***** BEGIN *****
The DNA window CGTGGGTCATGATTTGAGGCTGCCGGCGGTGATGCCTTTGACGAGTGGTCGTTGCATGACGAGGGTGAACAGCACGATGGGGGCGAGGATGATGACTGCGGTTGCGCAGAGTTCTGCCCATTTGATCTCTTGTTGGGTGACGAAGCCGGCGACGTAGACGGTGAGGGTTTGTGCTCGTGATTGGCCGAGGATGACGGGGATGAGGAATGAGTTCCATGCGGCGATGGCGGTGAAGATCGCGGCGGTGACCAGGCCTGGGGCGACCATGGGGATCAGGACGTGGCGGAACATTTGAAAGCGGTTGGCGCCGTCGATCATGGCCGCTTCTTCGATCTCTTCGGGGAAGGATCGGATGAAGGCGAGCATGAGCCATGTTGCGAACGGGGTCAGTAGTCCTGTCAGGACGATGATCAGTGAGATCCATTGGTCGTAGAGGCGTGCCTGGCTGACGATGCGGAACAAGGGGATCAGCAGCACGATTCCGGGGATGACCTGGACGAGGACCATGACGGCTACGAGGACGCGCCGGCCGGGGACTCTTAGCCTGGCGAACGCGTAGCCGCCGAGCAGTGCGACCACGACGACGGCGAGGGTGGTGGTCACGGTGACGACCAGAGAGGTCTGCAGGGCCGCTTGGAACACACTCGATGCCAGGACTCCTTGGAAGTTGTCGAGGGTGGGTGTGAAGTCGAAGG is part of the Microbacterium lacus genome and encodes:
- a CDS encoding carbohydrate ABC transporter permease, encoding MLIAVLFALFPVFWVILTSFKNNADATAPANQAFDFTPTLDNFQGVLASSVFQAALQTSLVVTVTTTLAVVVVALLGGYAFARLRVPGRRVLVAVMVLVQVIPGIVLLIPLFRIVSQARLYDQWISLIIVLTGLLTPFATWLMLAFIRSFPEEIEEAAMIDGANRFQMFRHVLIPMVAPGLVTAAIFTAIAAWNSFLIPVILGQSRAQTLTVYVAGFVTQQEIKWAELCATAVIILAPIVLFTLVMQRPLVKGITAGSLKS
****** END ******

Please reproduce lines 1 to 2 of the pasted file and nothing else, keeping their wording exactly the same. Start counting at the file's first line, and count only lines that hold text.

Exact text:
The DNA window CGTGGGTCATGATTTGAGGCTGCCGGCGGTGATGCCTTTGACGAGTGGTCGTTGCATGACGAGGGTGAACAGCACGATGGGGGCGAGGATGATGACTGCGGTTGCGCAGAGTTCTGCCCATTTGATCTCTTGTTGGGTGACGAAGCCGGCGACGTAGACGGTGAGGGTTTGTGCTCGTGATTGGCCGAGGATGACGGGGATGAGGAATGAGTTCCATGCGGCGATGGCGGTGAAGATCGCGGCGGTGACCAGGCCTGGGGCGACCATGGGGATCAGGACGTGGCGGAACATTTGAAAGCGGTTGGCGCCGTCGATCATGGCCGCTTCTTCGATCTCTTCGGGGAAGGATCGGATGAAGGCGAGCATGAGCCATGTTGCGAACGGGGTCAGTAGTCCTGTCAGGACGATGATCAGTGAGATCCATTGGTCGTAGAGGCGTGCCTGGCTGACGATGCGGAACAAGGGGATCAGCAGCACGATTCCGGGGATGACCTGGACGAGGACCATGACGGCTACGAGGACGCGCCGGCCGGGGACTCTTAGCCTGGCGAACGCGTAGCCGCCGAGCAGTGCGACCACGACGACGGCGAGGGTGGTGGTCACGGTGACGACCAGAGAGGTCTGCAGGGCCGCTTGGAACACACTCGATGCCAGGACTCCTTGGAAGTTGTCGAGGGTGGGTGTGAAGTCGAAGG is part of the Microbacterium lacus genome and encodes:
- a CDS encoding carbohydrate ABC transporter permease, encoding MLIAVLFALFPVFWVILTSFKNNADATAPANQAFDFTPTLDNFQGVLASSVFQAALQTSLVVTVTTTLAVVVVALLGGYAFARLRVPGRRVLVAVMVLVQVIPGIVLLIPLFRIVSQARLYDQWISLIIVLTGLLTPFATWLMLAFIRSFPEEIEEAAMIDGANRFQMFRHVLIPMVAPGLVTAAIFTAIAAWNSFLIPVILGQSRAQTLTVYVAGFVTQQEIKWAELCATAVIILAPIVLFTLVMQRPLVKGITAGSLKS